Goats and good neighbors

The day started off with more trouble. It turns out that Sapphire, the mama goat, had another kid inside. After milking her this morning she dropped the kid – but this one was stillborn. What is worse, the kid didn’t make it completely out, and the “sack”was just sort of hanging out behind her. At first I didn’t know what I was looking at, and I certainly didn’t know what to do. After some frantic phone calls I loaded the children into the van and headed over to the veterinarian’s office, which happens to be only about a mile up the highway. They kindly coached me on what to do and sent me away with gloves, some sterilization powder, syringes, and oxytocin.

We rushed back to find Sapphire in sorry shape. I followed the vet’s directions and gingerly removed the fetal sack and the afterbirth with minimal bleeding. I then injected her with 1/2 cc of oxytocin underneath her skin near the top of the leg. Amy warmed up some water mixed with maple syrup: she wouldn’t drink, so I had to hold her head up while Amy fed her with a large syringe. We checked on her every 15 minutes and brought her a little grain or alfalfa. She wouldn’t touch the food for several hours. It was a rough morning, but by sundown she was out in the pasture again and “talking” to us in her familiar voice. She’s usually a little skittish around me, but this time she seemed to appreciate my attention and didn’t want me to leave …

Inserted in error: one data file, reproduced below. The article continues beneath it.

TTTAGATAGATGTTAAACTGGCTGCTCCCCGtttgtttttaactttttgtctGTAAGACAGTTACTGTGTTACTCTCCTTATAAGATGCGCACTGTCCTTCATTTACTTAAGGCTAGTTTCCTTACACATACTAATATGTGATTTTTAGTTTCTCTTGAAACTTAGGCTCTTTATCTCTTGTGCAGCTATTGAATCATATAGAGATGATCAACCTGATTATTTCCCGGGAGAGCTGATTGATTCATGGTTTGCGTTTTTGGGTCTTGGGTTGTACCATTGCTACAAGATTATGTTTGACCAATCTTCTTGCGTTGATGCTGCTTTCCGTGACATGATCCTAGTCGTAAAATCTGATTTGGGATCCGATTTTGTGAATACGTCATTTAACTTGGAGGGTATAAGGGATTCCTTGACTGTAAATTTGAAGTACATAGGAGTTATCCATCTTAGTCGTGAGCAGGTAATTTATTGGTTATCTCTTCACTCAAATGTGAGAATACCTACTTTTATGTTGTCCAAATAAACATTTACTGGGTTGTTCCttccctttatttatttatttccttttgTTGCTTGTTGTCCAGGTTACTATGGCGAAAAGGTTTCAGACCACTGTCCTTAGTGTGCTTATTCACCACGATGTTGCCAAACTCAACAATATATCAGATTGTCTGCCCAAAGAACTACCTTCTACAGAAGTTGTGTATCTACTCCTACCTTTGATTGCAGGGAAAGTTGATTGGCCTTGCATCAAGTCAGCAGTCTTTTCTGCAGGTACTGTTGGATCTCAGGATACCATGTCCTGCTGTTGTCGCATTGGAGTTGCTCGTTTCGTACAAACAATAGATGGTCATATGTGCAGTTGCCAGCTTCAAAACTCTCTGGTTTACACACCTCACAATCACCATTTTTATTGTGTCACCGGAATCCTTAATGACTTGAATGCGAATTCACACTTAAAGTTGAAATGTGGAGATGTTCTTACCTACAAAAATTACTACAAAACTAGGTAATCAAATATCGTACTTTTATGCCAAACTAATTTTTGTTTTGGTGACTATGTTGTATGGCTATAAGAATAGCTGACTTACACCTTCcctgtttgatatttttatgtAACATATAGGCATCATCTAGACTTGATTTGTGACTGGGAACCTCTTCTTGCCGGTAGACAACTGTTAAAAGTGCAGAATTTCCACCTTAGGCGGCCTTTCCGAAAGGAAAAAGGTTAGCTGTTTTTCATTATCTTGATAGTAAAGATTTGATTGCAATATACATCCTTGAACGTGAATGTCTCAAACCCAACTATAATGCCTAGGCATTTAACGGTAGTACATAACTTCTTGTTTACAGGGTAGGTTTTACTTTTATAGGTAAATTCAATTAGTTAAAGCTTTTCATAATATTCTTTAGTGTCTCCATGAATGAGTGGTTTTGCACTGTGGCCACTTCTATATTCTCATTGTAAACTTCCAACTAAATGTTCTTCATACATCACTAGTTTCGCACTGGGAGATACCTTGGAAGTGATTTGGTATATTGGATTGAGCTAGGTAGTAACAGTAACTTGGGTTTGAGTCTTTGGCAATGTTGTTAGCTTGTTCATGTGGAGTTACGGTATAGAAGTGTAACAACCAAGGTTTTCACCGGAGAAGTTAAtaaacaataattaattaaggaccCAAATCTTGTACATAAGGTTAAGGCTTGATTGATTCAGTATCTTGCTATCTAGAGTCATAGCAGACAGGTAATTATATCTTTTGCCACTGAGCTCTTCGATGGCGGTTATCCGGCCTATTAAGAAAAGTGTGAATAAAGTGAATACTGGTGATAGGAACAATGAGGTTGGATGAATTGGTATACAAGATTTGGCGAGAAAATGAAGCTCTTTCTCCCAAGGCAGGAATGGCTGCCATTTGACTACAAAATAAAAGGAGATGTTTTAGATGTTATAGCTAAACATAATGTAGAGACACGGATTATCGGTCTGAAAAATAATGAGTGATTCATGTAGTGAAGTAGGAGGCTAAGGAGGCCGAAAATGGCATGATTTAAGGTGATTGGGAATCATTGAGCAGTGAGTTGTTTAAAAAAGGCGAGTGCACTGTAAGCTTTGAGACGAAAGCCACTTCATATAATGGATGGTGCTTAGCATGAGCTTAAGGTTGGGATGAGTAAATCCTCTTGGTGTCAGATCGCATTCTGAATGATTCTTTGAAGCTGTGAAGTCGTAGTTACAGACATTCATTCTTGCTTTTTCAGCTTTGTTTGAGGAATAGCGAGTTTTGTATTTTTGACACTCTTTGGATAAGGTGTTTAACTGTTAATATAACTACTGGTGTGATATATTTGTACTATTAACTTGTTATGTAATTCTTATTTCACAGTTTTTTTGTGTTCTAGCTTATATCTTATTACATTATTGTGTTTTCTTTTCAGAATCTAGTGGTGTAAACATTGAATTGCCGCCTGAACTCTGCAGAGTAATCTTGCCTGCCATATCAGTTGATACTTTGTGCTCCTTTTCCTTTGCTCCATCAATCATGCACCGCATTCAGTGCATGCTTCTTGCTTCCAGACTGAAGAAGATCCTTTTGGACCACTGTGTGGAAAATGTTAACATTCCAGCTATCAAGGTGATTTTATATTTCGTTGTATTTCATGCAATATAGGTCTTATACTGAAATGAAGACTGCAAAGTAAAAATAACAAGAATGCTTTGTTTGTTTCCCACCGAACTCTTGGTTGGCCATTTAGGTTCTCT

The loss of our oldest steer was a big blow. I knew I would need some help pulling him out of that irrigation pipe, but didn’t know where to turn. We live across the road from a Portuguese dairy family. I thought they might have the equipment required to lift a 600 lb animal out of an eight foot hole. So I gave them a call, and they were over here within minutes. First the old man tied the chain around the thigh of the animal, and then the matriarch of the family lifted the front-end loader of their tractor. Out comes the cow: it wasn’t pretty. Chardonnay, the steer’s mother, had wandered away from the herd to observe this sad spectacle. She seemed beside herself with grief and was making lots of noise and aggressive gestures.

All I wanted was for them to help get the cow out of the hole: I was going to call a rendering service for disposal. But they offered to take the animal to their dairy and take care of the disposal themselves. Gratefully, I accepted their offer. When I thanked them and offered to pay for their services the daughter refused, saying “You’ve had to put up with our animals often enough!” This was a reference to two or three occasions when their herd got loose and trampled our orchard, breaking a few irrigation risers in the process. But they paid the bill I was only too happy to deliver at the time.

Later on this evening their son came by with a home-built metal fence that he had rigged up to install around the danger zone. He asked for access to the pasture and two extension cords. He was out there for over an hour, in the dark, installing this fence for us while we ate our dinner. A gift. Those are some good neighbors.

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